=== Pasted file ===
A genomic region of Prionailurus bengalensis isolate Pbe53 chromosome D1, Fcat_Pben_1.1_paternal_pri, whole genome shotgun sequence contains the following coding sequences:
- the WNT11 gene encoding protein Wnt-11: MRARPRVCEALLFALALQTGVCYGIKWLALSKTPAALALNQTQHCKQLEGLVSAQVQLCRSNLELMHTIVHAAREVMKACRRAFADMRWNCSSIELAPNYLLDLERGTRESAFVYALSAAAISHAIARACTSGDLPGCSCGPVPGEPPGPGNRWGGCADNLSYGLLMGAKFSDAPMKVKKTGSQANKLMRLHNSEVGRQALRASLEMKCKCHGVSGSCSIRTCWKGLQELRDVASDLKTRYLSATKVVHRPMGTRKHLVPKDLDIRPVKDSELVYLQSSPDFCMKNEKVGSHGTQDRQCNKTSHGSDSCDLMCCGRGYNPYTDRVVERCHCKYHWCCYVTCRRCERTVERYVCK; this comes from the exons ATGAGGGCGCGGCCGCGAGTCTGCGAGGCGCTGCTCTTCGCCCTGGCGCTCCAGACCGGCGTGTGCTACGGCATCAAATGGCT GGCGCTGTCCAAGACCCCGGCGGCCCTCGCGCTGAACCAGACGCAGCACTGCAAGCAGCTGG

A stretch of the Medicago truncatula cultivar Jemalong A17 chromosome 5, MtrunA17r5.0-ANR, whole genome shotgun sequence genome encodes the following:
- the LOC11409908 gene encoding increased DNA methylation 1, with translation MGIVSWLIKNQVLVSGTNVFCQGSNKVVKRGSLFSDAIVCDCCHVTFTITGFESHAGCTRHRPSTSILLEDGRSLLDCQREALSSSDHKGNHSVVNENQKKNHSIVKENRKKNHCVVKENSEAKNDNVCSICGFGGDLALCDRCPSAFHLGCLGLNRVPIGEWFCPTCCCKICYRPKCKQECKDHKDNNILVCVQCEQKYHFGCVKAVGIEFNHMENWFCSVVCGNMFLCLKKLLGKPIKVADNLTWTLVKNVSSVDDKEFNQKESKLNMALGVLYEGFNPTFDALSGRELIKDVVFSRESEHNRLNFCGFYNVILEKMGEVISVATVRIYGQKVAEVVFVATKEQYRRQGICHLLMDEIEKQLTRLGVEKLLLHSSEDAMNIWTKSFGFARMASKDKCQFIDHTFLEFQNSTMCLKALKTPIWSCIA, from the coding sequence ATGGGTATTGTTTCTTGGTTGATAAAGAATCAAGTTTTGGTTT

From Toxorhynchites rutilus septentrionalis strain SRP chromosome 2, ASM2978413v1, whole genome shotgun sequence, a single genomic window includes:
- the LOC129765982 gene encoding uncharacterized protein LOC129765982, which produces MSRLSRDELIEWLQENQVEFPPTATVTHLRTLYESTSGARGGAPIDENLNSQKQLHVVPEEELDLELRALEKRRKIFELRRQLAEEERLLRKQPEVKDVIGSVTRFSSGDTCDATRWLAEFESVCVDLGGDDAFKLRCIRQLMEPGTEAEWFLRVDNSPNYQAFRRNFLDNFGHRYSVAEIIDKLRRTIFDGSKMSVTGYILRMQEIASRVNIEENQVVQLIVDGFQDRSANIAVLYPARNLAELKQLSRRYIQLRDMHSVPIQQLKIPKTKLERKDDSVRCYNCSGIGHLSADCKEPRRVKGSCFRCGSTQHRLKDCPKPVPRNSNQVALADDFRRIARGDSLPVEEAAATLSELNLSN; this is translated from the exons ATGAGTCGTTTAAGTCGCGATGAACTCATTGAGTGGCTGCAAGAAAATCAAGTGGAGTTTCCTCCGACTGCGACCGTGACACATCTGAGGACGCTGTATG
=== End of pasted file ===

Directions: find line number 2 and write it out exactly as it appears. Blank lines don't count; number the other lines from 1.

- the WNT11 gene encoding protein Wnt-11: MRARPRVCEALLFALALQTGVCYGIKWLALSKTPAALALNQTQHCKQLEGLVSAQVQLCRSNLELMHTIVHAAREVMKACRRAFADMRWNCSSIELAPNYLLDLERGTRESAFVYALSAAAISHAIARACTSGDLPGCSCGPVPGEPPGPGNRWGGCADNLSYGLLMGAKFSDAPMKVKKTGSQANKLMRLHNSEVGRQALRASLEMKCKCHGVSGSCSIRTCWKGLQELRDVASDLKTRYLSATKVVHRPMGTRKHLVPKDLDIRPVKDSELVYLQSSPDFCMKNEKVGSHGTQDRQCNKTSHGSDSCDLMCCGRGYNPYTDRVVERCHCKYHWCCYVTCRRCERTVERYVCK; this comes from the exons ATGAGGGCGCGGCCGCGAGTCTGCGAGGCGCTGCTCTTCGCCCTGGCGCTCCAGACCGGCGTGTGCTACGGCATCAAATGGCT GGCGCTGTCCAAGACCCCGGCGGCCCTCGCGCTGAACCAGACGCAGCACTGCAAGCAGCTGG